Salary cap management has become a very important value in order to better abide by the new CBA agreed upon and signed in 2011. Among other reasons, exceeding the luxury tax line multiple years now produces stiff repercussions.
According to this piece posted on ESPN Insider, the Atlanta Hawks are one of four teams remaining under the salary cap. The other three are Phoenix, Utah, and Milwaukee, while Philadelphia is almost sure to join that quartet.
Below I have created a color-coded spreadsheet of the breakdown of the salaries on the books for this and future seasons, using information compiled from Hoopshype and ShamSports. (It does not take account of cap holds for future free roster spots).
Why is being under the salary cap, currently set at $58.679 million, meaningful? For one, a team under the cap can accept a more expensive piece a capped-out team is trying to trade away without having to match incoming salary with outcome salary. Houston was in this position just a season ago, and they were able to stumble upon former Kings Francisco Garcia and former #5 overall pick Thomas Robinson midseason.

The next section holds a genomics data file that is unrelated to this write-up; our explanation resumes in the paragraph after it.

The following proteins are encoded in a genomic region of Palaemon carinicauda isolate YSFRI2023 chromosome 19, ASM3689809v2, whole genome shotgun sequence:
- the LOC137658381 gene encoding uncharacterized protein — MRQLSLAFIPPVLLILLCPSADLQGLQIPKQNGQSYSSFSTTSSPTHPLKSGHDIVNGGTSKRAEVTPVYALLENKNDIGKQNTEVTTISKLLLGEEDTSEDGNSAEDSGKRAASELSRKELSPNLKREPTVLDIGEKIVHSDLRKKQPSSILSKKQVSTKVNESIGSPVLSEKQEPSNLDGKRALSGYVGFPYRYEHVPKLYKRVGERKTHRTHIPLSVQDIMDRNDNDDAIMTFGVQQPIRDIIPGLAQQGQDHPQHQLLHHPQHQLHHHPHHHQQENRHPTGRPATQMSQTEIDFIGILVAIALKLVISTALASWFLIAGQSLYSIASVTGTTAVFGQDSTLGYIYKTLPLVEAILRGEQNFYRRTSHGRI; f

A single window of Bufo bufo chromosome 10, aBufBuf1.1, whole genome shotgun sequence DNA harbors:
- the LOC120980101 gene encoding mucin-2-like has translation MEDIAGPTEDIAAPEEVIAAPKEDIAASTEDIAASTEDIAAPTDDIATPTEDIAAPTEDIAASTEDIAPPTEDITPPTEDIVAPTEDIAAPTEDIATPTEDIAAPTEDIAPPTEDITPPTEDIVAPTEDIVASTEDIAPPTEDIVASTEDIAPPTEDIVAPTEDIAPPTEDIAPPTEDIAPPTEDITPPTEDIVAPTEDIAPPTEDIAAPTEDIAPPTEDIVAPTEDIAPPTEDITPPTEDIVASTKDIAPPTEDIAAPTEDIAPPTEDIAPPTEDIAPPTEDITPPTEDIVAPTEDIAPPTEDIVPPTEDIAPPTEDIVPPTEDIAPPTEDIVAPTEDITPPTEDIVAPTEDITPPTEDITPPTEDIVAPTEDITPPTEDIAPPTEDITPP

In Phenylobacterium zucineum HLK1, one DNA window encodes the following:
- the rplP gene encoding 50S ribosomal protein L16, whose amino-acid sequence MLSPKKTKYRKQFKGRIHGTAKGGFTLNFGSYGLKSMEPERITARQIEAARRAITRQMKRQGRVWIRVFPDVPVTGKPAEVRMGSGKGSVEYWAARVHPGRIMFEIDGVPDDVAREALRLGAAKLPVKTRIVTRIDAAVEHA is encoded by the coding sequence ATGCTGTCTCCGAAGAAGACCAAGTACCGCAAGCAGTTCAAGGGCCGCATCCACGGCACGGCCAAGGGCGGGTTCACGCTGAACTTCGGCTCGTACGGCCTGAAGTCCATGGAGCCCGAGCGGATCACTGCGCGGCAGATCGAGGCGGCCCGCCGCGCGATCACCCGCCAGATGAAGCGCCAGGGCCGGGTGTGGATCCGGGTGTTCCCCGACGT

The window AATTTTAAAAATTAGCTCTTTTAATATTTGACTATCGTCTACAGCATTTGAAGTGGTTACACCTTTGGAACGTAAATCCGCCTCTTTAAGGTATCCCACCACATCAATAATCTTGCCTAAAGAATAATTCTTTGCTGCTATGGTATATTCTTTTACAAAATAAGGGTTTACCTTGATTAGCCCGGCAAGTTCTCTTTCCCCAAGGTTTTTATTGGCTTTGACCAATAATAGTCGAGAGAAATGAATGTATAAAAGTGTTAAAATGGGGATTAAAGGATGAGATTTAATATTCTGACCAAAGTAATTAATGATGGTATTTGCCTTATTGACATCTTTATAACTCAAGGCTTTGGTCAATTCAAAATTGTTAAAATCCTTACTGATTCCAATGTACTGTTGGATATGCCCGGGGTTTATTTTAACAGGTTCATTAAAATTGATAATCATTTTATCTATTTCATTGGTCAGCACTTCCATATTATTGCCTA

Gone are the days of selling second round draft picks for cap relief to squeak under the luxury tax line.
Just this offseason, the Utah Jazz were able to grab multiple first and second rounders from Golden State by agreeing to take on the costly contract seasons of Andris Biedrins and Richard Jefferson. The ever increasing value of draft picks has been well recorded, even second-rounders who can be signed to very cheap contracts. The Hawks can now be the ones buying second round picks off of teams in need of financial relief.
This is not a matter of management being miserly but rather setting up an organization with improved flexibility, as opposed to having a capped out core. The value of cost-controlled hand selected players, especially in this new Hawks regime which has foreshadowed increased international scouting, cannot be overstated. Bottom line, the future is set up for Danny Ferry to more easily mold a very successful franchise.